Whenever I find a book that manages to infuse new life into an old trope, and does so brilliantly, I’m always delighted: this is the case of The Fifth House of the Heart, a story about vampires that feels fresh, compelling and even entertaining, since the horror in its core theme is skillfully tempered with humor.
Most of the latter is due to the main character, Asmodeus Saxon-Tang – or just Sax – an elderly antiques dealer with a rather adventurous past, even though the use of that adjective might be something of a stretch, since he’s not exactly hero material. Sax is an interesting mix of greed and aesthetic sense, of cunning business skills and unabashed cowardice: he possesses all the facets that would make him an unsavory figure and yet he manages to insinuate himself into your sympathies, and take root there forever, mostly because he’s quite candid about his own shortcomings. His drive for acquisition could make a Ferengi run away in shamed tears, but at the same time it’s possible to feel his deep love for precious things, a love coming both from his appreciation of their beauty and his extensive knowledge of their origins and history: there are many instances in which we are informed about a given object’s appearance and past, and those details never feel like exposition, because Sax’s loving point of view makes them stand out in sharp relief and teaches us fascinating facts about them, or the historical period in which they were created.
One of those successful purchases is the reason Sax finds himself enmeshed with the vampire community – again. Yes, because in the Sixties our greedy friend stumbled for the first time on a vampire hoard, making a name for himself in the antique dealers’ circles and painting a target on his back at the same time. The vampires in this novel are not the fascinating but dangerous individuals portrayed by older movies (nor, thankfully, are they the moodily sparkling kind of latter representations…) but rather vicious creatures that take the shape of the victims they feed on: a vampire subsisting on human blood will take a human shape, and also the gender of its preferred victims – with the possibility of switching between male and female as whim strikes it – while one that feeds on toads, for example, will morph into a far more nightmarish form. The flashback to Sax’s highly rewarding expedition to a French chateau where he stumbles on his first vampire hoard of riches is one of the best-paced tales of terror and discovery I can remember, detailing a place with built-in hidden traps to catch the unwary and the greedy, where dread takes an exquisitely claustrophobic flavor.
This first encounter with a vampire leads to the present events described in the book with a delightfully organic progression, instigating an older Sax to mount a new expedition and gather a band of time-tested companions who will accompany him into the mouth (or rather fangs…) of danger once more. The heist thread in The Fifth House of the Heart is one of the best components in this story, alternating well-calibrated humor with the inevitable drama one can expect when facing blood-sucking, ancient and cunning creatures. These extremely unlikely companions include Brother Paolo, one of the monks who actively fight vampires (and whose order is always quoted with its full name, the Ordine dei Cavalieri Sacri dei Teutonici e dei Fiamminghi, Special Branch – making it one of the in-jokes peppered throughout the book): Paolo is both an innocent and a valiant vampire-hunter, seemingly oblivious to Sax’s plans of wooing him, even though said plans mostly remain in our hero’s head. Rock is the proverbial Big Guy, the one endowed with an abundance of muscle and courage and a charming penchant for gallows-oriented witticisms. Then there’s Min, the Korean vampire hunter driven by tragedy and a burning desire for revenge, who has steeled herself into a killing machine who forsook all emotions in the pursuit of her prey. And again, Gheorghe the thief and Abingdon the steel-working irrepressible womanizer. I was surprised at the speed with which I grew fond of them, and cared about what happened to them, but this is one of Ben Tripp’s obvious skills, to create great characters with just a few brush strokes, and make them real, with the same ease with which he mixes moods and themes and comes up with an engrossing tale.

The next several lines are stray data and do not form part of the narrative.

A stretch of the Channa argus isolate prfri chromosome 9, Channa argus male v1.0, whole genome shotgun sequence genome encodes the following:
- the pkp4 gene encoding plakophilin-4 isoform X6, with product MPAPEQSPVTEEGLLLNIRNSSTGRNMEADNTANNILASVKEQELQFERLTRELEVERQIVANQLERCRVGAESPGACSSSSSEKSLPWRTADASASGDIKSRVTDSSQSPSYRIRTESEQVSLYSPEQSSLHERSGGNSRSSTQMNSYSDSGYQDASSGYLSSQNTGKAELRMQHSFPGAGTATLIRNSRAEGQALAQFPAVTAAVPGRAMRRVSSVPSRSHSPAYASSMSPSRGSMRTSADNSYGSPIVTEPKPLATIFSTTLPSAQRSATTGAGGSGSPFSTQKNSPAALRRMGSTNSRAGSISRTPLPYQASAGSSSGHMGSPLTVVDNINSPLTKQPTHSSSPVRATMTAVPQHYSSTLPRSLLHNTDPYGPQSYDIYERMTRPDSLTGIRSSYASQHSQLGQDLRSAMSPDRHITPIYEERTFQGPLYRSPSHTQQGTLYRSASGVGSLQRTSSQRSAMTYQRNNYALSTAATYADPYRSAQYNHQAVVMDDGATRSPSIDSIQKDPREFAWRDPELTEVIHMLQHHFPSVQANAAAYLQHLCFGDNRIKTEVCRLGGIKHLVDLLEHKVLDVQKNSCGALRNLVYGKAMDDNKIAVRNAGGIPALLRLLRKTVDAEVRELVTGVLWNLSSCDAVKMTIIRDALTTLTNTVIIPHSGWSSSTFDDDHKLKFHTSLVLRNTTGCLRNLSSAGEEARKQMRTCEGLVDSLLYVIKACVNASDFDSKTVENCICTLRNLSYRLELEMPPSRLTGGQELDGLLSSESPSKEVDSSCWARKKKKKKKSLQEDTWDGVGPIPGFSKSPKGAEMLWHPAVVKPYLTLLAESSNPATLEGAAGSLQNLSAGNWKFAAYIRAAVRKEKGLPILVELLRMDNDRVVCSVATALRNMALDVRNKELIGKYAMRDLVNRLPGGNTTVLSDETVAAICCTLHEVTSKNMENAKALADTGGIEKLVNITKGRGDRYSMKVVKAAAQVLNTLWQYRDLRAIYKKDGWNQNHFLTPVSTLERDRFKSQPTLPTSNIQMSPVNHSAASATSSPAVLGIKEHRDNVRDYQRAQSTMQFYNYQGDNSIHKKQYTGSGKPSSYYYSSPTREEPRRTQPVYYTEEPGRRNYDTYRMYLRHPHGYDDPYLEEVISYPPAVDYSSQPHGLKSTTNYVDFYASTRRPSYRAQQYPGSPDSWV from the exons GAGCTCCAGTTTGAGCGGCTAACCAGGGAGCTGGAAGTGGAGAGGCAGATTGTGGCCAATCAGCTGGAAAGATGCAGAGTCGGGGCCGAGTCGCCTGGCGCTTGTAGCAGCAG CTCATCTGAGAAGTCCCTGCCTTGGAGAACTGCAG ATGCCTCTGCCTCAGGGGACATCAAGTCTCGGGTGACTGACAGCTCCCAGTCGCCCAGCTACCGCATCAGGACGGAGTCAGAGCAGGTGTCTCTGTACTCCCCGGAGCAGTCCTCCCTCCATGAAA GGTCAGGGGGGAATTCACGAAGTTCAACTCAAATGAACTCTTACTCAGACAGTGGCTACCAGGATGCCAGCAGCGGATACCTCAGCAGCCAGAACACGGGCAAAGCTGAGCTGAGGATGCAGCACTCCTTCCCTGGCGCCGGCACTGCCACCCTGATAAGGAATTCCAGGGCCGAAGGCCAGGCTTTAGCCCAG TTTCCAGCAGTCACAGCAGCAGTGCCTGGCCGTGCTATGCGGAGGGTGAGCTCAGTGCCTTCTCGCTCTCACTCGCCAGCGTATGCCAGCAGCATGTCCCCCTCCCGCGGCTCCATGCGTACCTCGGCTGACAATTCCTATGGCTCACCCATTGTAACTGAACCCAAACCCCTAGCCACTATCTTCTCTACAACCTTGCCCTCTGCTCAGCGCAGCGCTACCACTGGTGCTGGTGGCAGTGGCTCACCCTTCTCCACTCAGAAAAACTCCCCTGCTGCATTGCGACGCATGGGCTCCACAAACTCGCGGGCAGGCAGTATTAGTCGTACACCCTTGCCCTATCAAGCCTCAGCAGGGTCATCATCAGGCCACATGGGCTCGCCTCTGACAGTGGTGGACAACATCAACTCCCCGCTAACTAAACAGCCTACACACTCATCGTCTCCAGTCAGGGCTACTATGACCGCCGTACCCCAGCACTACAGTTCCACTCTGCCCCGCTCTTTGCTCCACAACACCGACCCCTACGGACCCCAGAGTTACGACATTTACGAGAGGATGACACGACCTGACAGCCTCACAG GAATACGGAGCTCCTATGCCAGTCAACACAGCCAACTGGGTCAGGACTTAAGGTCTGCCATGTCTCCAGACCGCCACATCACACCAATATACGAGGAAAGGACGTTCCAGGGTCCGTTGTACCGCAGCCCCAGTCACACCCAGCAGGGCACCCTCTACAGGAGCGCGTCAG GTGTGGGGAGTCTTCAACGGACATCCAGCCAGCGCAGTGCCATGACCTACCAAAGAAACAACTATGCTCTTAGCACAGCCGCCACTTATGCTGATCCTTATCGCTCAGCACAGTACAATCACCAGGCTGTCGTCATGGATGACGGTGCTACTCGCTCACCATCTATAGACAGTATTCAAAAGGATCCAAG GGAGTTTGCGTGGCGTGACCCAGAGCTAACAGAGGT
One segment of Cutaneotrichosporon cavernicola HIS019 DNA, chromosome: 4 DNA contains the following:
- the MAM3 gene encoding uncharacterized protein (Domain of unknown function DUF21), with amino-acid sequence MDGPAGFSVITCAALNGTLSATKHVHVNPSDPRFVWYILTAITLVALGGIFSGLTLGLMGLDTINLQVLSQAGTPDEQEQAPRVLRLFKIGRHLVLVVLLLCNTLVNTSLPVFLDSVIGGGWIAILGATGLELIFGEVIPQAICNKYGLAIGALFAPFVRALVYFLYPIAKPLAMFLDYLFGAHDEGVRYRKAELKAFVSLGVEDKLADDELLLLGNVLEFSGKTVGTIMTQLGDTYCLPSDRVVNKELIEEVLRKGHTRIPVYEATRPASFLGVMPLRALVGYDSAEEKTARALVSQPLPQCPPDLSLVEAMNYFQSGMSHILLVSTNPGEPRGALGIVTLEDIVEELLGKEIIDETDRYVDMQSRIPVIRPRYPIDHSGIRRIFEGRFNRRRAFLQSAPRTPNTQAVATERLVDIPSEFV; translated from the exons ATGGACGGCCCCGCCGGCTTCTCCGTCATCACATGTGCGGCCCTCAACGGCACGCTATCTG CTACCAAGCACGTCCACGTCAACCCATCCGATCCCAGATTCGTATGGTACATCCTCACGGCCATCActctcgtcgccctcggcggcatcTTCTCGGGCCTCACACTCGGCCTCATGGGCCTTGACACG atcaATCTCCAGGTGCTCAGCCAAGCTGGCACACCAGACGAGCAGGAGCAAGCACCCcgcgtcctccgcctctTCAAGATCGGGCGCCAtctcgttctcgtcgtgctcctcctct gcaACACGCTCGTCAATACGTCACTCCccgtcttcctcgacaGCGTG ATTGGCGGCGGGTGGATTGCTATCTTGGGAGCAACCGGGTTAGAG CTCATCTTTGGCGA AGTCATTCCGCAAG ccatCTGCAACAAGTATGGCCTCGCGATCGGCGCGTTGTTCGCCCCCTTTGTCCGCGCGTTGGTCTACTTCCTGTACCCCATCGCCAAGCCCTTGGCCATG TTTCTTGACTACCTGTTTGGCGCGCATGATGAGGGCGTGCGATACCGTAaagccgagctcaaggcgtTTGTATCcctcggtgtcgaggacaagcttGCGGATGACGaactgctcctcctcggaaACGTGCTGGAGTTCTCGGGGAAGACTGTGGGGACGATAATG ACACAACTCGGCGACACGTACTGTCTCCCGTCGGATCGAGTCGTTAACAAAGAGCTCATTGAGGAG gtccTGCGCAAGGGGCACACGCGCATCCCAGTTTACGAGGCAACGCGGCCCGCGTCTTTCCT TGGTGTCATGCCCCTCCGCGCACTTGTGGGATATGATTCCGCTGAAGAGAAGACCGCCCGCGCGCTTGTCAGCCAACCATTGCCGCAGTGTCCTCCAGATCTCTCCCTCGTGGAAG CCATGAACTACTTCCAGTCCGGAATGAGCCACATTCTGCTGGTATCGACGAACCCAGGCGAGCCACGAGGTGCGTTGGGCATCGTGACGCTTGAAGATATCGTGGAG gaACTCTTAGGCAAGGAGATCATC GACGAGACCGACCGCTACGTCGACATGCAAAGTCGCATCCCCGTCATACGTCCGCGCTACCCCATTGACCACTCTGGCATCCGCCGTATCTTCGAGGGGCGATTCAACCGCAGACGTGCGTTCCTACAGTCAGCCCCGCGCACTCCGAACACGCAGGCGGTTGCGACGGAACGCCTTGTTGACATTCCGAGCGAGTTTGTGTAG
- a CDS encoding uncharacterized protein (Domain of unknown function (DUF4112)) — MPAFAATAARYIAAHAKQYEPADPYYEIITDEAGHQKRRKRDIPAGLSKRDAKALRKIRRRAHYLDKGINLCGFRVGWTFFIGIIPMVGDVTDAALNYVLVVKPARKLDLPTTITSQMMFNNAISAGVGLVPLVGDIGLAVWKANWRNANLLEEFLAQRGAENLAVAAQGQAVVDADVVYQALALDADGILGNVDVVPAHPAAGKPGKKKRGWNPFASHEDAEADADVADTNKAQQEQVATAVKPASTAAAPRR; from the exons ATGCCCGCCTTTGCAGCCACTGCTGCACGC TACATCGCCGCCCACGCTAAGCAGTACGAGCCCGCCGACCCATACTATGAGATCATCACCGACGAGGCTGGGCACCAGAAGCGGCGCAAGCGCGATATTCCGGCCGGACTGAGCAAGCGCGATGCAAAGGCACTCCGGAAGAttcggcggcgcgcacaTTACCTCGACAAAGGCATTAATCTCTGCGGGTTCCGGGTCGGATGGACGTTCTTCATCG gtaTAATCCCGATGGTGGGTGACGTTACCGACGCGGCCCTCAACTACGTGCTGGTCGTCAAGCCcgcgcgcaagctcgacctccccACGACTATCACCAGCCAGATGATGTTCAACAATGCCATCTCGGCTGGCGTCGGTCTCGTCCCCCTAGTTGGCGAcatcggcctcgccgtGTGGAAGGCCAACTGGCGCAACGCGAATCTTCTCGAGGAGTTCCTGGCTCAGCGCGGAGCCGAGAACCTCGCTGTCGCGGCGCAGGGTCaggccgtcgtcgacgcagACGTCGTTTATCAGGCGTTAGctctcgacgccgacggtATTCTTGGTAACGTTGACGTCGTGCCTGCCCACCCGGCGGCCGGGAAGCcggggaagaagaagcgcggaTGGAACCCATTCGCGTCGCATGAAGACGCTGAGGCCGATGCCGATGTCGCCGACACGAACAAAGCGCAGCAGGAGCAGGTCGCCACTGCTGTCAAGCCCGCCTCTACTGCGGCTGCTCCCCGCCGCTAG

From the gathering of this band of treasure- and thrill-seekers onward, the action takes speed like a rolling avalanche and never lets go until the very end, moving from the USA to Europe, where Sax – somewhat belying his insistence on old age and creaking joints – takes them from Italy to France to Germany, where an epic battle is waged inside an old castle housing the vampire’s stronghold. It’s here that the author most successfully blends adventure, horror and humor in a seamless whole, building an unrelenting climax that ends in a very satisfying way, even though it leaves the reader quite shaken with all its accumulated tension.
This is such a surprising book in so many ways, and a proverbial page-turner: do yourselves a favor and read it, because it’s more than worth the time.